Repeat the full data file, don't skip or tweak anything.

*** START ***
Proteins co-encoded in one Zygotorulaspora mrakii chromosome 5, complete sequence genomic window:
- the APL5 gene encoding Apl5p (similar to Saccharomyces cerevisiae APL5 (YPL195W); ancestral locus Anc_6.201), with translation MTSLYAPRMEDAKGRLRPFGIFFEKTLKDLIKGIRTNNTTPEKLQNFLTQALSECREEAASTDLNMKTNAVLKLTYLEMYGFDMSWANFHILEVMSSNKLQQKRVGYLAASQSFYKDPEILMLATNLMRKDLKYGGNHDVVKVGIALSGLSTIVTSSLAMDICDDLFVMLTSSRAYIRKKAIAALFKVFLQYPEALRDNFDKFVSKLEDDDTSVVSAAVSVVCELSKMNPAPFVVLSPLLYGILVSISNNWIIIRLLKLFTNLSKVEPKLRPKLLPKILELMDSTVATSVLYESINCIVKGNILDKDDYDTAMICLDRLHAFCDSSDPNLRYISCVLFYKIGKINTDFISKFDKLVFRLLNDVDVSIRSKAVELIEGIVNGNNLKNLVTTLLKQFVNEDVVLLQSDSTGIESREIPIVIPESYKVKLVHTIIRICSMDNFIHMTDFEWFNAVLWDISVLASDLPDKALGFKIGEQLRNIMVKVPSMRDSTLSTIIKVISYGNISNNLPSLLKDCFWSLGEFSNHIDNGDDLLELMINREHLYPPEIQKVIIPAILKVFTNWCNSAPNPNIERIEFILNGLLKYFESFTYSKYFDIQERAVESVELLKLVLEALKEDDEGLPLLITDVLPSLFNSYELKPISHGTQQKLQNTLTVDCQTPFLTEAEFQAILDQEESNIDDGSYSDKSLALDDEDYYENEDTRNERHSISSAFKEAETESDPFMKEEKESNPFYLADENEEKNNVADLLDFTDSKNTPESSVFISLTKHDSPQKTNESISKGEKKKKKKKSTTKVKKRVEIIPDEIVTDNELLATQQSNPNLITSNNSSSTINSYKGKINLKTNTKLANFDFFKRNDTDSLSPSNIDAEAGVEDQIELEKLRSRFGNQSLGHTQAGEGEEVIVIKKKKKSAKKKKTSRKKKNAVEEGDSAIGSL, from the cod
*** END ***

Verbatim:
Proteins co-encoded in one Zygotorulaspora mrakii chromosome 5, complete sequence genomic window:
- the APL5 gene encoding Apl5p (similar to Saccharomyces cerevisiae APL5 (YPL195W); ancestral locus Anc_6.201), with translation MTSLYAPRMEDAKGRLRPFGIFFEKTLKDLIKGIRTNNTTPEKLQNFLTQALSECREEAASTDLNMKTNAVLKLTYLEMYGFDMSWANFHILEVMSSNKLQQKRVGYLAASQSFYKDPEILMLATNLMRKDLKYGGNHDVVKVGIALSGLSTIVTSSLAMDICDDLFVMLTSSRAYIRKKAIAALFKVFLQYPEALRDNFDKFVSKLEDDDTSVVSAAVSVVCELSKMNPAPFVVLSPLLYGILVSISNNWIIIRLLKLFTNLSKVEPKLRPKLLPKILELMDSTVATSVLYESINCIVKGNILDKDDYDTAMICLDRLHAFCDSSDPNLRYISCVLFYKIGKINTDFISKFDKLVFRLLNDVDVSIRSKAVELIEGIVNGNNLKNLVTTLLKQFVNEDVVLLQSDSTGIESREIPIVIPESYKVKLVHTIIRICSMDNFIHMTDFEWFNAVLWDISVLASDLPDKALGFKIGEQLRNIMVKVPSMRDSTLSTIIKVISYGNISNNLPSLLKDCFWSLGEFSNHIDNGDDLLELMINREHLYPPEIQKVIIPAILKVFTNWCNSAPNPNIERIEFILNGLLKYFESFTYSKYFDIQERAVESVELLKLVLEALKEDDEGLPLLITDVLPSLFNSYELKPISHGTQQKLQNTLTVDCQTPFLTEAEFQAILDQEESNIDDGSYSDKSLALDDEDYYENEDTRNERHSISSAFKEAETESDPFMKEEKESNPFYLADENEEKNNVADLLDFTDSKNTPESSVFISLTKHDSPQKTNESISKGEKKKKKKKSTTKVKKRVEIIPDEIVTDNELLATQQSNPNLITSNNSSSTINSYKGKINLKTNTKLANFDFFKRNDTDSLSPSNIDAEAGVEDQIELEKLRSRFGNQSLGHTQAGEGEEVIVIKKKKKSAKKKKTSRKKKNAVEEGDSAIGSL, from the cod